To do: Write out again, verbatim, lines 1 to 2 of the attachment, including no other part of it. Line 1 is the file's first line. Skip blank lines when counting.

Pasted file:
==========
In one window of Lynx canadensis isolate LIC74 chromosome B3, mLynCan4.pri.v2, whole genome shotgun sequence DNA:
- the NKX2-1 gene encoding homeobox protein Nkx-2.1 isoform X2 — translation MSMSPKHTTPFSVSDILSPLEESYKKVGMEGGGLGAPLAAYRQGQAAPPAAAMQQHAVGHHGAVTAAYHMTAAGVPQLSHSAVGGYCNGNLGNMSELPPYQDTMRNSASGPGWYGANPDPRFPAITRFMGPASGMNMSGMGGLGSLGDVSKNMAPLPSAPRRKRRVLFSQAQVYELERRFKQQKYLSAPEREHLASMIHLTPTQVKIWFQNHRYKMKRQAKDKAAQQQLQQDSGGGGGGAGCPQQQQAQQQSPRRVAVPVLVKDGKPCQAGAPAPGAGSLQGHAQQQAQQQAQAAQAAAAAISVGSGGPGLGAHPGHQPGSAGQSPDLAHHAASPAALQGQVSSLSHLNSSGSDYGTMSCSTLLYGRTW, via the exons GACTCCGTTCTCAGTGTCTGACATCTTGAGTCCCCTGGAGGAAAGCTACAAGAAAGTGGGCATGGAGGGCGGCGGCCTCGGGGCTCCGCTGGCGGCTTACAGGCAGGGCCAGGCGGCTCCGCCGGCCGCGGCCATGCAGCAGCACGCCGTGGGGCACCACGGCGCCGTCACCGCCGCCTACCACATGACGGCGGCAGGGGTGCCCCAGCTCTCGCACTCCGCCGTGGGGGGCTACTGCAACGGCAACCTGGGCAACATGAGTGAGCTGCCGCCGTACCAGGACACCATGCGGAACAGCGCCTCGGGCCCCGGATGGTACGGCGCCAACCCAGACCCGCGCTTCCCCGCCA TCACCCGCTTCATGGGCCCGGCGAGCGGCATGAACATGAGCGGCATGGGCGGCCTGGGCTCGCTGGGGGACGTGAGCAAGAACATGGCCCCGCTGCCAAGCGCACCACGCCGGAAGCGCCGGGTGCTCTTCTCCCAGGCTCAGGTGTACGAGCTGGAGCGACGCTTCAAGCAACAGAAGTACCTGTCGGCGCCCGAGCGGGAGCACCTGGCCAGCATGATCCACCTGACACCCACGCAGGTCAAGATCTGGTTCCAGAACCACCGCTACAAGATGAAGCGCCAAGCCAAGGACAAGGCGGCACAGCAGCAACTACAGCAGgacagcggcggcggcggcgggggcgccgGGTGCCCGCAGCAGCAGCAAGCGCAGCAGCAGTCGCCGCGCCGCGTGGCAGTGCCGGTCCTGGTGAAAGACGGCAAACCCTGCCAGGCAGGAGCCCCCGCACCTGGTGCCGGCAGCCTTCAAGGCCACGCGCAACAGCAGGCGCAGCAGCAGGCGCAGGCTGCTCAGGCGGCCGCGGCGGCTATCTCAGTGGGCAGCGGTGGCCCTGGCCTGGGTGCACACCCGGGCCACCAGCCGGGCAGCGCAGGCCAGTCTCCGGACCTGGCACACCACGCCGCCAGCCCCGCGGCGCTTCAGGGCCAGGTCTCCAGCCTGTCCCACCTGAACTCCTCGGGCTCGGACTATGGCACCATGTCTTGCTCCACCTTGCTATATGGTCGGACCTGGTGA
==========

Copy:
In one window of Lynx canadensis isolate LIC74 chromosome B3, mLynCan4.pri.v2, whole genome shotgun sequence DNA:
- the NKX2-1 gene encoding homeobox protein Nkx-2.1 isoform X2 — translation MSMSPKHTTPFSVSDILSPLEESYKKVGMEGGGLGAPLAAYRQGQAAPPAAAMQQHAVGHHGAVTAAYHMTAAGVPQLSHSAVGGYCNGNLGNMSELPPYQDTMRNSASGPGWYGANPDPRFPAITRFMGPASGMNMSGMGGLGSLGDVSKNMAPLPSAPRRKRRVLFSQAQVYELERRFKQQKYLSAPEREHLASMIHLTPTQVKIWFQNHRYKMKRQAKDKAAQQQLQQDSGGGGGGAGCPQQQQAQQQSPRRVAVPVLVKDGKPCQAGAPAPGAGSLQGHAQQQAQQQAQAAQAAAAAISVGSGGPGLGAHPGHQPGSAGQSPDLAHHAASPAALQGQVSSLSHLNSSGSDYGTMSCSTLLYGRTW, via the exons GACTCCGTTCTCAGTGTCTGACATCTTGAGTCCCCTGGAGGAAAGCTACAAGAAAGTGGGCATGGAGGGCGGCGGCCTCGGGGCTCCGCTGGCGGCTTACAGGCAGGGCCAGGCGGCTCCGCCGGCCGCGGCCATGCAGCAGCACGCCGTGGGGCACCACGGCGCCGTCACCGCCGCCTACCACATGACGGCGGCAGGGGTGCCCCAGCTCTCGCACTCCGCCGTGGGGGGCTACTGCAACGGCAACCTGGGCAACATGAGTGAGCTGCCGCCGTACCAGGACACCATGCGGAACAGCGCCTCGGGCCCCGGATGGTACGGCGCCAACCCAGACCCGCGCTTCCCCGCCA TCACCCGCTTCATGGGCCCGGCGAGCGGCATGAACATGAGCGGCATGGGCGGCCTGGGCTCGCTGGGGGACGTGAGCAAGAACATGGCCCCGCTGCCAAGCGCACCACGCCGGAAGCGCCGGGTGCTCTTCTCCCAGGCTCAGGTGTACGAGCTGGAGCGACGCTTCAAGCAACAGAAGTACCTGTCGGCGCCCGAGCGGGAGCACCTGGCCAGCATGATCCACCTGACACCCACGCAGGTCAAGATCTGGTTCCAGAACCACCGCTACAAGATGAAGCGCCAAGCCAAGGACAAGGCGGCACAGCAGCAACTACAGCAGgacagcggcggcggcggcgggggcgccgGGTGCCCGCAGCAGCAGCAAGCGCAGCAGCAGTCGCCGCGCCGCGTGGCAGTGCCGGTCCTGGTGAAAGACGGCAAACCCTGCCAGGCAGGAGCCCCCGCACCTGGTGCCGGCAGCCTTCAAGGCCACGCGCAACAGCAGGCGCAGCAGCAGGCGCAGGCTGCTCAGGCGGCCGCGGCGGCTATCTCAGTGGGCAGCGGTGGCCCTGGCCTGGGTGCACACCCGGGCCACCAGCCGGGCAGCGCAGGCCAGTCTCCGGACCTGGCACACCACGCCGCCAGCCCCGCGGCGCTTCAGGGCCAGGTCTCCAGCCTGTCCCACCTGAACTCCTCGGGCTCGGACTATGGCACCATGTCTTGCTCCACCTTGCTATATGGTCGGACCTGGTGA